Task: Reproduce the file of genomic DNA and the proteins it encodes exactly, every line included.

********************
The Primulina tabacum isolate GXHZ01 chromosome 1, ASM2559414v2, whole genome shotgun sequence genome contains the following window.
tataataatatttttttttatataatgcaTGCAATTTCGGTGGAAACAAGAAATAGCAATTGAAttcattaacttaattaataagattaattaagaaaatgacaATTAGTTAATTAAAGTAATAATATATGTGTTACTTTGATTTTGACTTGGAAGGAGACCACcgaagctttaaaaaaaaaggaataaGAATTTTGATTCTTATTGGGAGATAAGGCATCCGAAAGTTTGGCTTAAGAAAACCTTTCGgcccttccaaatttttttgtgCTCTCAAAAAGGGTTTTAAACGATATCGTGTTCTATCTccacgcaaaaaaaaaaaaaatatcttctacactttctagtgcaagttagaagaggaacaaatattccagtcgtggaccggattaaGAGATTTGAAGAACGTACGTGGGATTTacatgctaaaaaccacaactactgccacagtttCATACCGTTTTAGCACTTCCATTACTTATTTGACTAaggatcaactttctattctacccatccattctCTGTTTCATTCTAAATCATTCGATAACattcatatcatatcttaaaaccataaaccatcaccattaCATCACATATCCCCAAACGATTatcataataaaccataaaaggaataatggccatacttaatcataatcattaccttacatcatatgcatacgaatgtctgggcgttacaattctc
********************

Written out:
The Primulina tabacum isolate GXHZ01 chromosome 1, ASM2559414v2, whole genome shotgun sequence genome contains the following window.
tataataatatttttttttatataatgcaTGCAATTTCGGTGGAAACAAGAAATAGCAATTGAAttcattaacttaattaataagattaattaagaaaatgacaATTAGTTAATTAAAGTAATAATATATGTGTTACTTTGATTTTGACTTGGAAGGAGACCACcgaagctttaaaaaaaaaggaataaGAATTTTGATTCTTATTGGGAGATAAGGCATCCGAAAGTTTGGCTTAAGAAAACCTTTCGgcccttccaaatttttttgtgCTCTCAAAAAGGGTTTTAAACGATATCGTGTTCTATCTccacgcaaaaaaaaaaaaaatatcttctacactttctagtgcaagttagaagaggaacaaatattccagtcgtggaccggattaaGAGATTTGAAGAACGTACGTGGGATTTacatgctaaaaaccacaactactgccacagtttCATACCGTTTTAGCACTTCCATTACTTATTTGACTAaggatcaactttctattctacccatccattctCTGTTTCATTCTAAATCATTCGATAACattcatatcatatcttaaaaccataaaccatcaccattaCATCACATATCCCCAAACGATTatcataataaaccataaaaggaataatggccatacttaatcataatcattaccttacatcatatgcatacgaatgtctgggcgttacaattctc